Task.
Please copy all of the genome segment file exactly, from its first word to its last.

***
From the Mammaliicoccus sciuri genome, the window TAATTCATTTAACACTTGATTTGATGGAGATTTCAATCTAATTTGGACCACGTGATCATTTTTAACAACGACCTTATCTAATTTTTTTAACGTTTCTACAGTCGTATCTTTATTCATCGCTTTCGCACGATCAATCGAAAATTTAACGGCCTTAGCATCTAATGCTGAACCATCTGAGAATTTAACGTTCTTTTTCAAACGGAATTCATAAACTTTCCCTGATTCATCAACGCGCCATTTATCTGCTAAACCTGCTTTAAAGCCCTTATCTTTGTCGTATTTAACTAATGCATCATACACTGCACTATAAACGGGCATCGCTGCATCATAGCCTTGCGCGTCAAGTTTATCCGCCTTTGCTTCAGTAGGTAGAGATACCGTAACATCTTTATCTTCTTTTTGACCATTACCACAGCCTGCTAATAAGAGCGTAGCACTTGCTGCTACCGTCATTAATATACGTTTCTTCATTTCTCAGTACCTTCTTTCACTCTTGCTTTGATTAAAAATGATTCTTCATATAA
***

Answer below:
From the Mammaliicoccus sciuri genome, the window TAATTCATTTAACACTTGATTTGATGGAGATTTCAATCTAATTTGGACCACGTGATCATTTTTAACAACGACCTTATCTAATTTTTTTAACGTTTCTACAGTCGTATCTTTATTCATCGCTTTCGCACGATCAATCGAAAATTTAACGGCCTTAGCATCTAATGCTGAACCATCTGAGAATTTAACGTTCTTTTTCAAACGGAATTCATAAACTTTCCCTGATTCATCAACGCGCCATTTATCTGCTAAACCTGCTTTAAAGCCCTTATCTTTGTCGTATTTAACTAATGCATCATACACTGCACTATAAACGGGCATCGCTGCATCATAGCCTTGCGCGTCAAGTTTATCCGCCTTTGCTTCAGTAGGTAGAGATACCGTAACATCTTTATCTTCTTTTTGACCATTACCACAGCCTGCTAATAAGAGCGTAGCACTTGCTGCTACCGTCATTAATATACGTTTCTTCATTTCTCAGTACCTTCTTTCACTCTTGCTTTGATTAAAAATGATTCTTCATATAA